Ooh La La (Wild Street WS 004A/B)
La Cigalle, Paris, France – March 30th, 1998
Disc 1 (58:23): Intro., Wanton Song, Bring It On Home, Heartbreaker, Ramble On, Walking Into Clarksdale, No Quarter, When I Was A Child, Going To California, Tangerine, Gallows Pole, Burning Up
Disc 2 (48:07): Babe I’m Gonna Leave You, How Many More Times (incl. We’re Gonna Groove – In The Light), Most High, Whole Lotta Love, Thank You, Rock And Roll
The publicity surrounding Walking Into Clarksdale was enormous. The first album with all original music from Page & Plant since 1979 received much advance airplay with the single “Most High” appearing both on radio and MTV.
In the months leading up its release Page & Plant were busy with warm up gigs in eastern Europe (Croatia, Poland, Czech Republic), a much publicized surprise gig in Shepherd’s Bush Empire, and an appearance on Top Of The Pops. The publicity junket also included a trip to France for a gig in La Cigalle in Paris, broadcast on OUÏ FM radio on March 30th and a television appearance on Canal-1 TV the following day.
Ooh La La contains the complete OUÏ FM broadcast in excellent sound quality. It contains station IDs by both the French DJs and by Robert Plant and Jimmy Page themselves (recorded earlier in the day). They are very quick between some songs and in no way interfere with the show. The only imperfection is a big dropout about 1:14 in “The Wanton Song” and two glitches in “Most High.” The first glitch occurs at 3:31 where the music stops and a tone is audible. The second sounds like a cut at 3:53.
Another release of this tape from Europe can be found on Four Madmen And A Friend (Dandelion DL024/25) with the next day’s telecast as a bonus. Most High Live (Optimum OPT42/43) is a direct copy of the Dandelion.
The start of the show maintains a distinct feel of the Unledded tours from a few years prior. The same opening tape is played before a few measures of “Immigrant Song” lead into “The Wanton Song.” They follow with the Led Zeppelin II medley common from the past tour with an excerpt from “Bring It On Home,” “Heartbreaker” up to through the solo, and “Ramble On.”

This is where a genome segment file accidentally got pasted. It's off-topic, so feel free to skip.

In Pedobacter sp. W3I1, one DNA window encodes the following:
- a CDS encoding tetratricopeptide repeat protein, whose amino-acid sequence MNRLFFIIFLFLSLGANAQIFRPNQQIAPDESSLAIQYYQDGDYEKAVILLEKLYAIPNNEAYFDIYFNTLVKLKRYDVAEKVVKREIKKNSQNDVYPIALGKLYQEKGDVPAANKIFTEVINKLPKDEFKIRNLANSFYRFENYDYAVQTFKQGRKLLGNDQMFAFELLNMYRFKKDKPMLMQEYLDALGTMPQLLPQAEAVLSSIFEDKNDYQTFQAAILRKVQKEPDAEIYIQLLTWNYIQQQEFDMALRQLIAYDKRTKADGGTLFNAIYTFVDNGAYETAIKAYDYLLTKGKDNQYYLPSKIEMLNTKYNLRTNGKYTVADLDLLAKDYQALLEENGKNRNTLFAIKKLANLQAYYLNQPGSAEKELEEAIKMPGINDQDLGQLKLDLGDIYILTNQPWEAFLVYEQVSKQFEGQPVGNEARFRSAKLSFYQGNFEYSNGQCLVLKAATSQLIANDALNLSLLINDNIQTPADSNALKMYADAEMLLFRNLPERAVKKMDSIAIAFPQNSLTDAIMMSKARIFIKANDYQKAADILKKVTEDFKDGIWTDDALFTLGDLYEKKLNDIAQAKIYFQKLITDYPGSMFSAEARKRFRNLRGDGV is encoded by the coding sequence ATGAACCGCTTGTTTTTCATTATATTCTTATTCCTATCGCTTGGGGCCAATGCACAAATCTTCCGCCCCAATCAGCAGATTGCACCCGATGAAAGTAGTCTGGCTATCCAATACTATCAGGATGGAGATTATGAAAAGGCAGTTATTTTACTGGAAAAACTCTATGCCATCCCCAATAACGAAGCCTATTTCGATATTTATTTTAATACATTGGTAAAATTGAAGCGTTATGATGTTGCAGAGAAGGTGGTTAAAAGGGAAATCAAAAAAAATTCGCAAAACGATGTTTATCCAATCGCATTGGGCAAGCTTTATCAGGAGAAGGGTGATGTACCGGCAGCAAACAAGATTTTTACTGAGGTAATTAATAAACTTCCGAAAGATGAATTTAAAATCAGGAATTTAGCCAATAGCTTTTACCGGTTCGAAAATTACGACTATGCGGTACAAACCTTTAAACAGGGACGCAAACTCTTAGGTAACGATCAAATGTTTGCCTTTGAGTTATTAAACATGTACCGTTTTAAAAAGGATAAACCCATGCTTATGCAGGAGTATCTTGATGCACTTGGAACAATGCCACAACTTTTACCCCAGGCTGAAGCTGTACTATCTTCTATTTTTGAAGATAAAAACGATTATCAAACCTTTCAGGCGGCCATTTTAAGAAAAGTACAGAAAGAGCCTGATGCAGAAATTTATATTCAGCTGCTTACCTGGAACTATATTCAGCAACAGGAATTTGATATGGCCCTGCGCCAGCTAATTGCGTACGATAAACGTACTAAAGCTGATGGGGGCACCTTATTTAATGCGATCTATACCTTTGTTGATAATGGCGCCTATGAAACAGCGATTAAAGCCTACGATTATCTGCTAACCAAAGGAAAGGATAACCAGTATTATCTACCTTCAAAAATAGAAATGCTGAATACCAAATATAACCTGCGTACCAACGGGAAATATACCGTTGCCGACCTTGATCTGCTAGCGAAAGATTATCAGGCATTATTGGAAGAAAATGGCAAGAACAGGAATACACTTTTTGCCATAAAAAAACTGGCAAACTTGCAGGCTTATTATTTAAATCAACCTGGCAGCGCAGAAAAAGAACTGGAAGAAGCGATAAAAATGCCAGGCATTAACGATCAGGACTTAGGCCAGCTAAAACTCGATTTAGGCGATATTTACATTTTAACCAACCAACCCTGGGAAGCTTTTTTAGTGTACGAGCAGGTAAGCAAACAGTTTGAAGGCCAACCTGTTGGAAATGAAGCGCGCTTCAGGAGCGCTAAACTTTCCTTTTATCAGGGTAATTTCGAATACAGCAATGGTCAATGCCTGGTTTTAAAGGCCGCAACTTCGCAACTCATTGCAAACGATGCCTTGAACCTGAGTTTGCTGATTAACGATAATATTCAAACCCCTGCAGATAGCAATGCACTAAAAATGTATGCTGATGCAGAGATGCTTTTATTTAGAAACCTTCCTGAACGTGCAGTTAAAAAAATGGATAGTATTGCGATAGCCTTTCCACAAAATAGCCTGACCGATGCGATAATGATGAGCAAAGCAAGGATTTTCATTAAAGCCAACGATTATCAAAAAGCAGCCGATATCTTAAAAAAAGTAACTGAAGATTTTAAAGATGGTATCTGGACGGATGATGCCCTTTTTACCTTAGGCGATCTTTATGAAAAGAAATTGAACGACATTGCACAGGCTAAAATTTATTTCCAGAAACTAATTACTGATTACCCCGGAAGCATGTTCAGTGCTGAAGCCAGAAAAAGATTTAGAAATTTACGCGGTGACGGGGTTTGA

Robert Plant speaks a bit of French in his opening comments. He mentions they now have “no Egyptians, no orchestra, no hurdy-gurdy, just four madmen and a friend” (the friend is keyboardist Phillip Andrews). As he’s introducing the title track from the new album, the audience cheer in recognition and prompts Plant to quip “that’s good, you’ve heard it already.”
The new songs in general sound much better played live than on record. “Walking Into Clarksdale” is a has schizophrenic dallying between various styles, flirting with many but with commitments to none. It’s a brave song which is followed by a stultifyingly orthodox version of “No Quarter.” While the arrangement on the Unledded tours were dark, apocalyptic nightmare visions, this sounds like almost identical to the Houses Of The Holy recording.
“When I Was A Child” is the second new song of the set which Plant says is “the second time we’ve wove our way through that. It takes some concentration. And a chair. A chair!” A three song acoustic set follows with “Going To California” (complete with Plant’s middle eastern vocal embellishments), “Tangerine” (which, like “No Quarter,” is performed almost exactly as the studio recording) and finally “Gallows Pole.”
They follow with “Burning Up,” the third new song. It would be played the opening week in the US but then dropped in favor of “Shining In The Light.”
Before “How Many More Times” Plant promises they’re “gonna break all the boundaries of music…it’s jazz time.” Played as a reference to the recently released Led Zeppelin BBC Sessions on Atlantic, they throw in the riff to “Smokestack Lightening” and short versions of “We’re Gonna Groove” and “In The Light.”
They close the set with the first single from the album “Most High,” which is their “desperate attempt to win friends and influence people under the age of ninety.” It is a brilliant synthesis of western rock and northern African arabic music and deservinly won the Grammy award.
Page & Plant give the French radio audience three encores: “Whole Lotta Love,” “Thank You” and finally “Rock And Roll.”
Walking Into Clarksdale was released on April 25th, a month after this broadcast. The publicity paid off. The LP entered the chart at number five and stayed in the charts for six weeks (it did slightly better in the UK by entering at number three).
Page & Plant would make two more trips to Paris this year. They played the Palais Omnisports de Paris Bercy on their European Walking Into Everywhere tour on November 10th, and in the same venue on December 10th they played a six song set as part of an Amnesty International benefit (and this would be the final live public Page & Plant appearance ever).
Ooh La La is packaged in a single pocket cardboard sleeve. The front has the basic publicity photo from the LP and lettering in the style of the Page & Plant LP with no futher clutter on the artwork. Wild Street was a minor Japanese label releasing several quality titles, and despite the minor imperfections is a good way to obtain this show.If you liked this review, buy me a cup of joe. (Suggested: $3 a shot or $7.5 for a double)